Negros, other solons unite against sugar import liberalization
BACOLOD CITY — Negros Island representatives, along with lawmakers from other sugar producing provinces, came together to oppose the proposal by Finance Secretary Benjamin Diokno to liberalize sugar importation.
Rep. Jose Francisco Benitez of Negros Occidental’s third district led his colleagues in filing House Resolution No. 1199 on August 15, expressing strong opposition to Diokno’s recent statement that food and beverage manufacturers would be allowed to import sugar as part of the Department of Finance’s plan to increase the tax rate of sugar-sweetened beverages.
Benitez said he feared that liberalizing sugar importation without adequate support to local sugarcane farmers would weaken the domestic sugar industry.
“Sugar production this year is projected to decrease due to El Niño and our limited milling capacity. But instead of helping our sugar producers, flooding our market with imported sugar will kill our domestic sugar industry,” the lawmaker said.
“Sugar-exporting countries can sell to us their surplus sugar at prices below production cost because of massive subsidies and protectionist policies,” he added.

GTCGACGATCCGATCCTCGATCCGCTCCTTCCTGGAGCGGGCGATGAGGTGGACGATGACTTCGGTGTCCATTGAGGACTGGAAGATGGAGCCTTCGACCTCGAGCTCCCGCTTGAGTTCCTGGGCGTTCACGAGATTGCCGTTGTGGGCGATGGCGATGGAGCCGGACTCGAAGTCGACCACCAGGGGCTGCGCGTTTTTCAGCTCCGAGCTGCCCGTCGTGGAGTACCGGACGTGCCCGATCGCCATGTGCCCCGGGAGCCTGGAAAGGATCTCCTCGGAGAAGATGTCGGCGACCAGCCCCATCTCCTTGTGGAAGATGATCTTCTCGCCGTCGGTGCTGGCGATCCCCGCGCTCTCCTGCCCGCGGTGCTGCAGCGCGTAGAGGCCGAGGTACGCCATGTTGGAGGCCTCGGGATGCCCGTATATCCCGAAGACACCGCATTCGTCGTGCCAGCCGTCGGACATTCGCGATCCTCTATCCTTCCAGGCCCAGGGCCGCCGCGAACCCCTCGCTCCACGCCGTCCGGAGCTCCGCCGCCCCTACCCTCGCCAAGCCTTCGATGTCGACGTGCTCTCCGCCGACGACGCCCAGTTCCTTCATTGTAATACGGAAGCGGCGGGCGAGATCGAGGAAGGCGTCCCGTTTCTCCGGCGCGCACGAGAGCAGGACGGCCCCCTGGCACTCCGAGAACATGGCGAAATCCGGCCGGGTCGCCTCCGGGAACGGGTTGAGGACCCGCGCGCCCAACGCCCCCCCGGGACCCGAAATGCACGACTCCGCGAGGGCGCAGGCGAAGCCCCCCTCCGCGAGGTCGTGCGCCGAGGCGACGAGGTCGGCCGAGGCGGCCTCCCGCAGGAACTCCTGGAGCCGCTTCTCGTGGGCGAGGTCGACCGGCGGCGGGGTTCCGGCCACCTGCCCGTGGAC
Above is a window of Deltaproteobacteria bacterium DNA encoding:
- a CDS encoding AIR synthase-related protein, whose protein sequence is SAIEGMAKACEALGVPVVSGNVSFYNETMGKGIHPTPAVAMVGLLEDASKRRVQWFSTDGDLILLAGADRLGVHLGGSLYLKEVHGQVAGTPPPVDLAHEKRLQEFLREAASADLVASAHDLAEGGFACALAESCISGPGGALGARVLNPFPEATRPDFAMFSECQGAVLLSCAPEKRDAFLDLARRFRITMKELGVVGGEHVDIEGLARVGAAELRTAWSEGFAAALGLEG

The Department of Finance has taxed sweetened beverages through the Tax Reform for Acceleration and Inclusion Law.
Data from the Bureau of Internal Revenue show that total tax revenue from sweetened beverages between 2018 and 2022 was P174.5 billion.
It said only P3.92 billion was allocated for programs for the sugar industry for 2018-2023.
This is in spite of the provision in the Sugarcane Industry Development Act that mandates annual allocation of at least P2 billion for programs to strengthen the sugar industry.
“Instead of assuring us of ploughing back revenues from tax on sweetened beverages to strengthen the sugar industry, Secretary Diokno is offering liberalization of sugar importation,” Benitez said.
“He seems to be supporting liberalization to sweeten the deal with food and beverage manufacturers and counteract additional costs from higher taxes. But what about our sugarcane farmers? What is our deal with them?” he asked.
“The proposal to increase the tax rate of sugar-sweetened beverages and cushion the additional cost by allowing food and beverage manufacturers to directly import sugar may purport to provide a solution but will harm the poor, and sugarcane farmers and farmworkers.”
Aside from Benitez, authors of the resolution were Representatives Joseph Stephen S. Paduano (Abang Lingkod Partylist), Greg G. Gasataya (Bacolod City), Gerardo P. Valmayor Jr. (Negros Occidental, 1st District), Alfredo D. Marañon III (Negros Occidental, 2nd District), Juliet Marie de Leon Ferrer (Negros Occidental, 4th District), Emilio Bernardino L. Yulo (Negros Occidental, 5th District), Mercedes K. Alvarez (Negros Occidental, 6th District), Michael B. Gorriceta (Iloilo, 2nd District), Jocelyn Sy Limkaichong (Negros Oriental, 1st District) and Manuel T. Sagarbarria (Negros Oriental, 2nd District).